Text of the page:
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dc.contributor.advisorHart, Trevor A.
dc.contributor.advisorPartridge, Michael Francis
dc.contributor.authorReinhardt, David Lee
dc.coverage.spatialxi, 262 p.en_US
dc.description.abstractGod is revealed through Scripture and the Incarnation as desiring to establish loving relationships with others beyond the Trinity. In the beginning he did so by creating human beings, and making himself, his desires, and his ways known to them. He chose to do so through particular actions and encounters in history which involved various forms of embodied manifestation, and led up to the supreme manifestation: the enfleshing of Jesus. Following on from the acts of Jesus which perfectly manifested God and his ways to the world in the flesh, human creatures created in the image of God and united to Christ are also called and gifted by God to manifest God’s presence, activity, and ways in this world by using their bodies to live faithfully and responsively to the leading of the Spirit. In order to investigate and demonstrate these claims, Part I of the thesis examines a selection of precedent-setting events chronicled in the Old Testament in which God manifested his presence and ways to people in a variety of circumstances. Part II is concerned with a theological examination of God’s manifestations and the roles people can and should play in these manifestations. It begins by engaging with reflections on the subject from the early church fathers Irenaeus, Athanasius, and Augustine; and, in keeping with the Reformed approach taken in the thesis generally, this is followed by in-depth treatments of Reformer John Calvin and Reformed theologian Karl Barth on the revelation, manifestation, and proclamation of God by people in this world. Having substantiated the claim that how people live is significant and of concern to God as it can impinge upon his ongoing desire to make himself and his ways known, Part III is designed to provide a fuller understanding of some of the meaning and significance conveyed by bodily expressions in human interactions with an eye towards seeking ways to live more faithfully to God. It identifies the theatre, particularly improvisational theatre, as a laboratory for understanding human living, and so explores the insights of theatre practitioners into everyday living; while also considering the work of philosophers of language and sociologists who do the same. Through this spotlight on the theatricality of life the case is made for attempting to live responsively, in keeping with improvisational actors, in ways that are faithful to God and which can serve to aid those united to Christ as they seek to make God known to others.en_US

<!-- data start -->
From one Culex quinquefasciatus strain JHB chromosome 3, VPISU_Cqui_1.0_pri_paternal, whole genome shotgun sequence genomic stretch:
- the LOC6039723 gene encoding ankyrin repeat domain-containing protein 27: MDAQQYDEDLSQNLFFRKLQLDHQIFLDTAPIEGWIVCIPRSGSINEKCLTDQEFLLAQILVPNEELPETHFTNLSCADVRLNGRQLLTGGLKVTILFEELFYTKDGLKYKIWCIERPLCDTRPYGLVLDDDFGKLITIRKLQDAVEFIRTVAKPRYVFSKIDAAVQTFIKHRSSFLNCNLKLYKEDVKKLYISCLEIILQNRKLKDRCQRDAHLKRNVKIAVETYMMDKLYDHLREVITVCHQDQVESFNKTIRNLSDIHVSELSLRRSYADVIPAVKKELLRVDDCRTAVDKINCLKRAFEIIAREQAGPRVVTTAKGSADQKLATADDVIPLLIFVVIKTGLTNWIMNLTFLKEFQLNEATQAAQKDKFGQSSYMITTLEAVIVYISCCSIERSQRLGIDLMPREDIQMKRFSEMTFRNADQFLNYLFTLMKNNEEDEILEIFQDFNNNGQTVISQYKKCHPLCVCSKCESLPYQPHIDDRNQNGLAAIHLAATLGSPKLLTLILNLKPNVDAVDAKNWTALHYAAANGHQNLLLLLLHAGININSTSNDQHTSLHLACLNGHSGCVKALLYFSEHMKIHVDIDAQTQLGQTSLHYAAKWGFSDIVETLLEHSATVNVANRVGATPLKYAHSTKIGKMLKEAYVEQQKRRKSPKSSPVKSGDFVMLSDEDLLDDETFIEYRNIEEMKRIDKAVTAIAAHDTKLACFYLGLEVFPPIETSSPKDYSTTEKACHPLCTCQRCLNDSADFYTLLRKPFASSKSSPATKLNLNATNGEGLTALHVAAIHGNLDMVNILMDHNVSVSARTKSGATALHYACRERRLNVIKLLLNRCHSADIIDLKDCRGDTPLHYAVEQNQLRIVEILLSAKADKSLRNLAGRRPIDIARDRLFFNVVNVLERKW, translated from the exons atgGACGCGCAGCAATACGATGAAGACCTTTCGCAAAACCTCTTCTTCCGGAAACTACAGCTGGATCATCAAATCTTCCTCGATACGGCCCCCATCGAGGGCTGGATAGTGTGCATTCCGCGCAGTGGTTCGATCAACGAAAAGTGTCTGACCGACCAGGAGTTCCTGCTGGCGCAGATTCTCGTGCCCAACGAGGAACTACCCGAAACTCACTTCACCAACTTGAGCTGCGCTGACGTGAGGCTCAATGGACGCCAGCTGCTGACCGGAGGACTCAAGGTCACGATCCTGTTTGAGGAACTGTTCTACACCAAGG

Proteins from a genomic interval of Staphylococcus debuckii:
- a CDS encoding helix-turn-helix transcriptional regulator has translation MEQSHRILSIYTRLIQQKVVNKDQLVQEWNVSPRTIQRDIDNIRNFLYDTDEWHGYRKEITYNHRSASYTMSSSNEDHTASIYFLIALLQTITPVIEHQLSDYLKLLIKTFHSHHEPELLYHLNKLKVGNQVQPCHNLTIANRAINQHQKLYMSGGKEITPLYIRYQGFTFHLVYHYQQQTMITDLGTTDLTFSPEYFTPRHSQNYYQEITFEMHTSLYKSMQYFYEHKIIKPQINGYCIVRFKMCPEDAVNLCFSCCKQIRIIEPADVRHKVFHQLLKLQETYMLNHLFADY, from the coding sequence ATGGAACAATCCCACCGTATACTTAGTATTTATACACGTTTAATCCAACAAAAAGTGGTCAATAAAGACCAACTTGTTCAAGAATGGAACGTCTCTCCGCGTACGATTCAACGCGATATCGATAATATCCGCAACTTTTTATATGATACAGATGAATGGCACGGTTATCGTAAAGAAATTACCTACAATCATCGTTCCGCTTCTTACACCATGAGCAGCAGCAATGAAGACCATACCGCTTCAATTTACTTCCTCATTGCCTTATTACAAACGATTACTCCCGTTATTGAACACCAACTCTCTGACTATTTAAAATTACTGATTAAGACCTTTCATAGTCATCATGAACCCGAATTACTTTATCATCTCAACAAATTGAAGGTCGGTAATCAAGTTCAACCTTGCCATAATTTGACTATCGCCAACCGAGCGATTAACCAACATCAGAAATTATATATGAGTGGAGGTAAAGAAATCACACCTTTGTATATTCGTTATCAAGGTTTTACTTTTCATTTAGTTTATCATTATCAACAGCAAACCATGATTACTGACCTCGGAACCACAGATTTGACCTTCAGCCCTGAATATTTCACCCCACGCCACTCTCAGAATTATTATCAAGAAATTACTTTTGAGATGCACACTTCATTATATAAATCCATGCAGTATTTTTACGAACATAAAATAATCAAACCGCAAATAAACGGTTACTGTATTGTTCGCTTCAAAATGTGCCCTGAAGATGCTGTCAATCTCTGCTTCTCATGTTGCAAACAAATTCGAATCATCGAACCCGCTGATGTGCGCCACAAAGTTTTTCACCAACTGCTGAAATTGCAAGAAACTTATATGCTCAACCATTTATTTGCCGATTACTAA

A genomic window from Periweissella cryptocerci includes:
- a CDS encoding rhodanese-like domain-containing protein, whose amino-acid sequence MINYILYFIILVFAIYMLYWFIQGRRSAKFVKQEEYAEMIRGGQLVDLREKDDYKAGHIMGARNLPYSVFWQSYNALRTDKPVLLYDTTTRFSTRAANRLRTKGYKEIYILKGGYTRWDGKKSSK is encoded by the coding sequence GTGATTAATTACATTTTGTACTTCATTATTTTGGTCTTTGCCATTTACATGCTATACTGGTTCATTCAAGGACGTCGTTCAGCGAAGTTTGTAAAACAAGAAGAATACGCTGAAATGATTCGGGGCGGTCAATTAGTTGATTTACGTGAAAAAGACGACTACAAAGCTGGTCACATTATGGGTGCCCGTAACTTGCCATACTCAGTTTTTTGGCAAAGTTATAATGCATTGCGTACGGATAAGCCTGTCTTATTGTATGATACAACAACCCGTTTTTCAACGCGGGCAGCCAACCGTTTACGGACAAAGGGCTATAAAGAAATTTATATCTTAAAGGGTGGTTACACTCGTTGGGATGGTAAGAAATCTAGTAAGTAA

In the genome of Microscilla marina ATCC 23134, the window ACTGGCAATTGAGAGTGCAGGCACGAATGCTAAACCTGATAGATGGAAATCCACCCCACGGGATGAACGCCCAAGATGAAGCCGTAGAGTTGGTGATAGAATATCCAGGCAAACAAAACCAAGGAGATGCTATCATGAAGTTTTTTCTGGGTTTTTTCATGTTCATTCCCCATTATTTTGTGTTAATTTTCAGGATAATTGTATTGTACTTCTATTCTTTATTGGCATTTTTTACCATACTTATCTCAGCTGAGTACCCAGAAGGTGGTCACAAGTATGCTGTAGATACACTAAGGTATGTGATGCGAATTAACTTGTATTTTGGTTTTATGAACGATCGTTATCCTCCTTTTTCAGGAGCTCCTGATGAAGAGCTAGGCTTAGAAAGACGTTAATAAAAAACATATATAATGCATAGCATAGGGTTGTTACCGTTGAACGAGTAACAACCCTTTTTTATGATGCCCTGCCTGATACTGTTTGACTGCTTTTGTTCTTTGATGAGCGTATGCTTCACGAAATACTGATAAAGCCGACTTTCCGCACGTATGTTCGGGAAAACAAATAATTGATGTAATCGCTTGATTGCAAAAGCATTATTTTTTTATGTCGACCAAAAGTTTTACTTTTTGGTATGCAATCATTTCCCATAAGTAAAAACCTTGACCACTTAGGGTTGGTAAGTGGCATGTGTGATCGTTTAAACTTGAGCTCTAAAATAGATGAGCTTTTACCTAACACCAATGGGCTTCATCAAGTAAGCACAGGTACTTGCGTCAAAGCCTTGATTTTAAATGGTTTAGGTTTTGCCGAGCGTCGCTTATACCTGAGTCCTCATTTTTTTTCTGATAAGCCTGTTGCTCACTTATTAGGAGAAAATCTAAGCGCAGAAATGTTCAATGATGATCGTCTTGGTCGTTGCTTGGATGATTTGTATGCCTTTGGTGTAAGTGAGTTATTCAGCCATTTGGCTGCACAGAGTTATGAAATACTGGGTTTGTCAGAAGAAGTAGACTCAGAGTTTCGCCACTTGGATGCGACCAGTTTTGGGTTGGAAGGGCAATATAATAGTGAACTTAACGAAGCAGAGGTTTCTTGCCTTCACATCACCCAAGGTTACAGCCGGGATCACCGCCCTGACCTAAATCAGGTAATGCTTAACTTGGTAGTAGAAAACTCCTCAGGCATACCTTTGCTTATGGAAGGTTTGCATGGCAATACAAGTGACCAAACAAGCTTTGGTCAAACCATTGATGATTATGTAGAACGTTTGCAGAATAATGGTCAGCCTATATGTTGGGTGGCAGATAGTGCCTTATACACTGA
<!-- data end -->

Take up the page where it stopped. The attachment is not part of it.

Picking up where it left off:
dc.publisherUniversity of St Andrews
dc.rightsAttribution-NonCommercial-NoDerivatives 4.0 International*
dc.subjectSpeech acten_US
dc.subject.lcshChristian lifeen
dc.subject.lcshChristian life--History of doctrinesen
dc.subject.lcshTheater--Religious aspects--Christianityen
dc.titleTheatrical living : responsive lives which manifest God's loving presence and waysen_US
dc.type.qualificationnamePhD Doctor of Philosophyen_US
dc.publisher.institutionThe University of St Andrewsen_US
dc.rights.embargoreasonThesis restricted in accordance with University regulations. Electronic copy restricted until 15th March 2021en

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    Attribution-NonCommercial-NoDerivatives 4.0 International
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